… is from pages 9-10 of the Introduction by Fred S. McChesney and William F. Shughart to their invaluable 1995 collection, The Causes and Consequence of Antitrust: The Public Choice Perspective:
Homo politicus and homo economicus are the same. The critical implication of this assumption of universal self-interest is that the observed differences between public choices and private choices emerge not because individuals adopt different behavioral objectives in the two settings, but rather because the constraints on behavior are different. Different outcomes emerge not because public choices are guided by motives different from those guiding private choices, but rather because in private markets self-interested voters and politicians make choices that mainly affect themselves, while in political markets self-interested voters and politicians make choices that mainly affect others.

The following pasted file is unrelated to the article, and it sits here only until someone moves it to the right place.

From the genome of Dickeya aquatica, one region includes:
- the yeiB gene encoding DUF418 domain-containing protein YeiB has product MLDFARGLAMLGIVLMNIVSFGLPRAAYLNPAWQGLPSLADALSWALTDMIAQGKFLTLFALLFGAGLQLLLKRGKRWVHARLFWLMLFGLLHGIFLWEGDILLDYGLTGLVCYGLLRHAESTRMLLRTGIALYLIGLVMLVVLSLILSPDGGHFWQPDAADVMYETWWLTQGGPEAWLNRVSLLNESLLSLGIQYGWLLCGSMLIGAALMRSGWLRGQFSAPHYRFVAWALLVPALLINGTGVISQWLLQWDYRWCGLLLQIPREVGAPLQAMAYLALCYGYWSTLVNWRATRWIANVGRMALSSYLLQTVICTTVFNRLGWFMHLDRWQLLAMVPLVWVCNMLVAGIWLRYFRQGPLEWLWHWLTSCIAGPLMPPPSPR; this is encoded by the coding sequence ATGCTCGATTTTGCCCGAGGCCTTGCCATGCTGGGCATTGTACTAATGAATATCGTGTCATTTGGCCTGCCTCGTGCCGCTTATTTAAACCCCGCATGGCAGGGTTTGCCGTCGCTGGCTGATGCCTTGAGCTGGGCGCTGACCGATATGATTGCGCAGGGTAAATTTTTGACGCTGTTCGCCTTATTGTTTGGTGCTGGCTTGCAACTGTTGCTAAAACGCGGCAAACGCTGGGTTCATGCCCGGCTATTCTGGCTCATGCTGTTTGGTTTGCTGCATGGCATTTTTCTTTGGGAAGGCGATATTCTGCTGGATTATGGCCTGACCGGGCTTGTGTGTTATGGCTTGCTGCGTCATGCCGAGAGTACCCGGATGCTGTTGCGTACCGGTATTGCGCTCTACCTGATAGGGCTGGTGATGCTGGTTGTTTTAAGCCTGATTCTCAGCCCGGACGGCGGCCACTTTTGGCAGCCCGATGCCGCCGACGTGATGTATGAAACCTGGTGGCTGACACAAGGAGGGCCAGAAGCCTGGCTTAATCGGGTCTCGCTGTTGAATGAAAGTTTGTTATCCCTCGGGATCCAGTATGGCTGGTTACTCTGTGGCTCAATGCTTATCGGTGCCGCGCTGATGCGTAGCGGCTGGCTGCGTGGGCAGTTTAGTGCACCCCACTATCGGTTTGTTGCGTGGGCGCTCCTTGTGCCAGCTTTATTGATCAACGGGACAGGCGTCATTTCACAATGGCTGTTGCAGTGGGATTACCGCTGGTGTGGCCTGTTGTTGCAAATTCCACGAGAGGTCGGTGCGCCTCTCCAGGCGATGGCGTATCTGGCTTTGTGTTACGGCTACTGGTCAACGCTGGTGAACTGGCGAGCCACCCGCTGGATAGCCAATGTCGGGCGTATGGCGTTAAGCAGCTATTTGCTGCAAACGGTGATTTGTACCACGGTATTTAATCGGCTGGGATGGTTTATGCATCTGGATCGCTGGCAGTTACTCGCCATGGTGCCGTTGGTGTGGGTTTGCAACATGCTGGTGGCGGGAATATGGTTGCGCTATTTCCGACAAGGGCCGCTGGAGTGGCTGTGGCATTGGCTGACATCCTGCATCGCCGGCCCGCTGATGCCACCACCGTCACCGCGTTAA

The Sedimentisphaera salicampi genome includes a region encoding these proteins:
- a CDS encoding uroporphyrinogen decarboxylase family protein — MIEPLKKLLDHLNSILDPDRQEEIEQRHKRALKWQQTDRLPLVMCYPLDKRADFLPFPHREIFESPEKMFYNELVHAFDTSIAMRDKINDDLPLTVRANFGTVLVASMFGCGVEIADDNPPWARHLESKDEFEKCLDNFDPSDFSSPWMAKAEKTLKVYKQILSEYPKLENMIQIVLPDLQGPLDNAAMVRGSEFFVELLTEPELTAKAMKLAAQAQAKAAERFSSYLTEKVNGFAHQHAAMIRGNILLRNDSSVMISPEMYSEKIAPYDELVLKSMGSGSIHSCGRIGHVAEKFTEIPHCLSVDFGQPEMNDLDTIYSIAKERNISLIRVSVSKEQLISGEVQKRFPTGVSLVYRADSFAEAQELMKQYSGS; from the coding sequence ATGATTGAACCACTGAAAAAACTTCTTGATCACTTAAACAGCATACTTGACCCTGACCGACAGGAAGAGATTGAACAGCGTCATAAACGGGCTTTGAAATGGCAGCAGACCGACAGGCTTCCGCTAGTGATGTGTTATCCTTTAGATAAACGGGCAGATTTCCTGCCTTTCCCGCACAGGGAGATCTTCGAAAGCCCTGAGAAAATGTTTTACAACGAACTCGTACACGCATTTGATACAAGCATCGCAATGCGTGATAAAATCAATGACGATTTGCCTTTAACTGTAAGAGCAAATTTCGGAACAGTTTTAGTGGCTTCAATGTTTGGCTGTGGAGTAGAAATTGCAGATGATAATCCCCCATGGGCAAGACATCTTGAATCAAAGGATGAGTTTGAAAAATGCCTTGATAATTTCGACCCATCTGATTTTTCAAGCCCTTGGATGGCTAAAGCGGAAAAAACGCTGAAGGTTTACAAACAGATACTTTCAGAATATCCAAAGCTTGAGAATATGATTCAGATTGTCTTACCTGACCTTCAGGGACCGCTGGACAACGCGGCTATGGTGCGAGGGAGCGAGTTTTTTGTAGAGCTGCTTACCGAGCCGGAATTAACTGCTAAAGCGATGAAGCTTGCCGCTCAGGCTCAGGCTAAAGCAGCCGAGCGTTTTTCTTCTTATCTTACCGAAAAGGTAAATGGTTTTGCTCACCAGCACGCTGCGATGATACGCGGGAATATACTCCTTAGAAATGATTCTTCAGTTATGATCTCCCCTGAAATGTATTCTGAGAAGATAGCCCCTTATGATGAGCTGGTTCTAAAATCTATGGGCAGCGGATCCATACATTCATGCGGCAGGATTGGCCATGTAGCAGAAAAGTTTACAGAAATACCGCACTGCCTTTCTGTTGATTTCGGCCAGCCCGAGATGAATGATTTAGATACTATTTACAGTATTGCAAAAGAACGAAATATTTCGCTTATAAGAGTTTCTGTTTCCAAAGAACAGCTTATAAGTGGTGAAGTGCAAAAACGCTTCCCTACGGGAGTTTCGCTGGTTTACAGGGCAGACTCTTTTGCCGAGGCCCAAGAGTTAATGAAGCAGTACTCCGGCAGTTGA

DBx: As mentioned in earlier posts (for example, this one), at the heart of public choice is the assumption that people in all different institutional settings are fundamentally the same; their motivations – their degrees of self-interest – are the same when they act in private market settings as when they act in political settings. It is true that in most public-choice scholarship the assumption is made that each individual is motivated by a significant degree of concern for his or her own material and emotional well-being. I believe that this assumption is true to reality. But even if we use the assumption that individuals are much more saintly – much less self-interested – than we typically observe in reality, public-choice analysis would still predict different patterns of choices emerging from different institutional settings.